Can $55 million help stop the spike in Wilmington gun violence?

Wilmington City Council President Trippi Congo answers questions about how the city should spend $55 million in federal funds to fight crime. (screengrab/Facebook)

Wilmington City Council President Trippi Congo answers questions about how the city should spend $55 million in federal funds to fight crime. (screengrab/Facebook)

Wilmington leaders are wrestling with how best to spend $55 million in federal money to halt an outbreak of violence that’s afflicted city neighborhoods over the past year.

Wilmington murders are up more than 60% compared to this time last year. Shooting incidents were up 52% and homicides increased 35% in 2020 during the pandemic. The latest statistics published by the city shows murders jumped 86% over the past two years.

“Our city is plagued by gun violence,” City Council President Trippi Congo said during an online forum this week. “It’s extremely true for any of you who live in our city, you already know this.”

Wilmington has already received $27 million of the money anticipated from the American Rescue Plan, which was approved by Congress in March to help communities deal with the ongoing effects of COVID-19.

Late last month, the U.S. Treasury clarified the way cities can use the money.

”Communities can use these funds to build a holistic, evidence-based approach to combating violence, especially gun violence, through strategies ranging from subsidized employment and behavioral health programming, to Community Violence Intervention programs and community policing,” Treasury’s chief recovery officer, Jacob Leibenluft, said in a statement.

Congo is hoping the City Council will have a role in advising Mayor Mike Purzycki how to best spend that money.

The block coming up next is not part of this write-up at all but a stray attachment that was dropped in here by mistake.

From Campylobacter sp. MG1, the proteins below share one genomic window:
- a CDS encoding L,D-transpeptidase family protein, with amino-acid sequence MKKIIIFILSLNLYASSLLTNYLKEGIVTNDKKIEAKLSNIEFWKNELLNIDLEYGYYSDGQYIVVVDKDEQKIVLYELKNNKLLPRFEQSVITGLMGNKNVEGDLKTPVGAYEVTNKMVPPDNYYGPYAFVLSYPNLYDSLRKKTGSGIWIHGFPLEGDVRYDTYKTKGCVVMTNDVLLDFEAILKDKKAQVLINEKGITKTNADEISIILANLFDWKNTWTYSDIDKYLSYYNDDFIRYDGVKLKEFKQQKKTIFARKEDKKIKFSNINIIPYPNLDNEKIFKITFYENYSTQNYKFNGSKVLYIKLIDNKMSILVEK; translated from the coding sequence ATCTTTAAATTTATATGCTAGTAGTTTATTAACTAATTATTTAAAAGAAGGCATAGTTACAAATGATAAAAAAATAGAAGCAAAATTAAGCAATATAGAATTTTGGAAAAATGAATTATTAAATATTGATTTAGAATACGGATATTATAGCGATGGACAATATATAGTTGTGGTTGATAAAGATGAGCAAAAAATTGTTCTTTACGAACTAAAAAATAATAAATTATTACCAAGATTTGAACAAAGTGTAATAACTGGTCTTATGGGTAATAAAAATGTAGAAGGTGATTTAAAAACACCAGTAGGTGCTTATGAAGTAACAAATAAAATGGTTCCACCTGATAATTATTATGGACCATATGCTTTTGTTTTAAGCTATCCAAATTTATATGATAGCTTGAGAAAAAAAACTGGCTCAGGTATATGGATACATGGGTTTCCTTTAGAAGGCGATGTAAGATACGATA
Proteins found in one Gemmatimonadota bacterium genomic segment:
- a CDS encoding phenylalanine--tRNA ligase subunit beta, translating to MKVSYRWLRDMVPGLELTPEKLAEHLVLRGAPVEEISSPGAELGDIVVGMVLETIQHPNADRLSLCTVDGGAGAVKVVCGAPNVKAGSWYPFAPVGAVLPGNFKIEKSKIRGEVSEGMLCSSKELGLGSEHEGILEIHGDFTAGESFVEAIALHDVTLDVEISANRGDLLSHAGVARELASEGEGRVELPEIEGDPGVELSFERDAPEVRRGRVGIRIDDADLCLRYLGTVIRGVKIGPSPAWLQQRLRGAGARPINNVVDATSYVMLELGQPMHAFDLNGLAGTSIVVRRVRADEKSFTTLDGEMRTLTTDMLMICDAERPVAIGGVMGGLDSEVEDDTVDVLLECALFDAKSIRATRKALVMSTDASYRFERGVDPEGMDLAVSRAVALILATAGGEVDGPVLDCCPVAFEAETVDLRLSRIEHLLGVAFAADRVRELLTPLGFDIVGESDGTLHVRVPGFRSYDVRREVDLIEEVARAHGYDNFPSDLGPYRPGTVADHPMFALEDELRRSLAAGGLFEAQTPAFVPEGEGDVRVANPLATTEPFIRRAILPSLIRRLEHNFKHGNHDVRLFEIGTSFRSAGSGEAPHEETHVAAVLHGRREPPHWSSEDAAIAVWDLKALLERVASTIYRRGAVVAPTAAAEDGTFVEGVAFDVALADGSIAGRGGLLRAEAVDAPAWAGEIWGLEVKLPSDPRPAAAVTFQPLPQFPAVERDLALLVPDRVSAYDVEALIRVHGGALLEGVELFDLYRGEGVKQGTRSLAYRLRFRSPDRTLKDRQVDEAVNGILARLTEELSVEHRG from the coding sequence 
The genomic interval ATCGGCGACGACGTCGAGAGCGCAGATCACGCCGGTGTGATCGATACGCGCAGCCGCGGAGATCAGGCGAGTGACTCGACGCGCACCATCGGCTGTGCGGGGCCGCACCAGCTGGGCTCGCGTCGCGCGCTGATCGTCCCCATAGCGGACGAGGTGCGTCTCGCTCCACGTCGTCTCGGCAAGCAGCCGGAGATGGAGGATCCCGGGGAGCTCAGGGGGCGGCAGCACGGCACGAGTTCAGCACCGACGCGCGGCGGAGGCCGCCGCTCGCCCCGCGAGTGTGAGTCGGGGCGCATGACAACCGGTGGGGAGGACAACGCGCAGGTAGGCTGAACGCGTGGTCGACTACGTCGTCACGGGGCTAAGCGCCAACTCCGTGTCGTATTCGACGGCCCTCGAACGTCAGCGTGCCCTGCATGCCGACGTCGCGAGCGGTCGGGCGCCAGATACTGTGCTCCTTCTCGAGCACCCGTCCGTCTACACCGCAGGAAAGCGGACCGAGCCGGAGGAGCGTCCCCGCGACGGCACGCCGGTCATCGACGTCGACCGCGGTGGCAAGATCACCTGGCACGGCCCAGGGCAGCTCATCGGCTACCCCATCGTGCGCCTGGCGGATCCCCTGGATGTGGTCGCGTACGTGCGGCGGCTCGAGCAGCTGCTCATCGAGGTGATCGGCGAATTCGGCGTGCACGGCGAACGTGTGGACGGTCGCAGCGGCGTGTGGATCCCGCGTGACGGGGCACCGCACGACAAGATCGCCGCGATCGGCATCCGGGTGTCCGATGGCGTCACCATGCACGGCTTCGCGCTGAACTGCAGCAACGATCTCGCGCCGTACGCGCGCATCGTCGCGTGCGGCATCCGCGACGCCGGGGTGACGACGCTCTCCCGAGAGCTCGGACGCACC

“This year on City Council, we allocated $300,000 in our budget for violence prevention. That’s not nearly enough, but this money is a chance to invest serious capital in programming,” Congo said.  “It is, at the end of the day, the mayor’s discretion on how he will use these funds.”

Congo answered written questions from residents during the online forum, including one about adding more surveillance cameras in high-crime areas. The city monitors a 70-block area of downtown Wilmington via a partnership with Downtown Visions.

“We have to make sure that we’re being smart enough to allocate the monies towards cameras to monitor the crimes and towards people to monitor those cameras,” Congo said. “It’s one thing to have a camera, but if no one is monitoring that camera, it’s all for naught.”

He also wants the city to explore the possibility of adding police substations in neighborhoods, which had been in place a few decades ago.

“Maybe there’s a way that we can do it again and to include social services as a component, like mental health, food giveaways, or something that will benefit the immediate community,” Congo said. “A lot of times, we only see officers walking around downtown on the riverfront. But the communities that are in the inner-city neighborhoods also want to see those same police walking their neighborhood. So it’s important that we begin to make that a reality.”

To reduce violence, the city also must provide better educational opportunities for kids who live in Wilmington, Congo said.

“It might sound like a cliche, but education, I believe, is just a silver bullet. And though it is a cliche, it still holds true,” he said.  But schools are not enough. “We need a strong and holistic wraparound service program. The city does not have authority over our school system, but we do have authority over the services that we can provide outside of school. I can tell you this, we need to ramp up these services.”

He urged residents to reach out to their state lawmakers to use money from the state budget to address some of those areas as well. Lawmakers wrapped up their legislative work for the year last week, approving the biggest spending plan in state history thanks to a large surplus of cash.

“We can’t keep losing our generations to a mindset that violence is acceptable and that it’s OK and then it’s just a part of growing up, because I don’t think that it has to be,” Congo said. “I don’t really want to hear, honestly, an answer that ‘we can’t do this or we can’t do that,’ especially when our city is just being destroyed by a crime right now, it’s being torn apart.”

City Council plans to conduct an online survey of residents to get more input on how to best use the federal funds.

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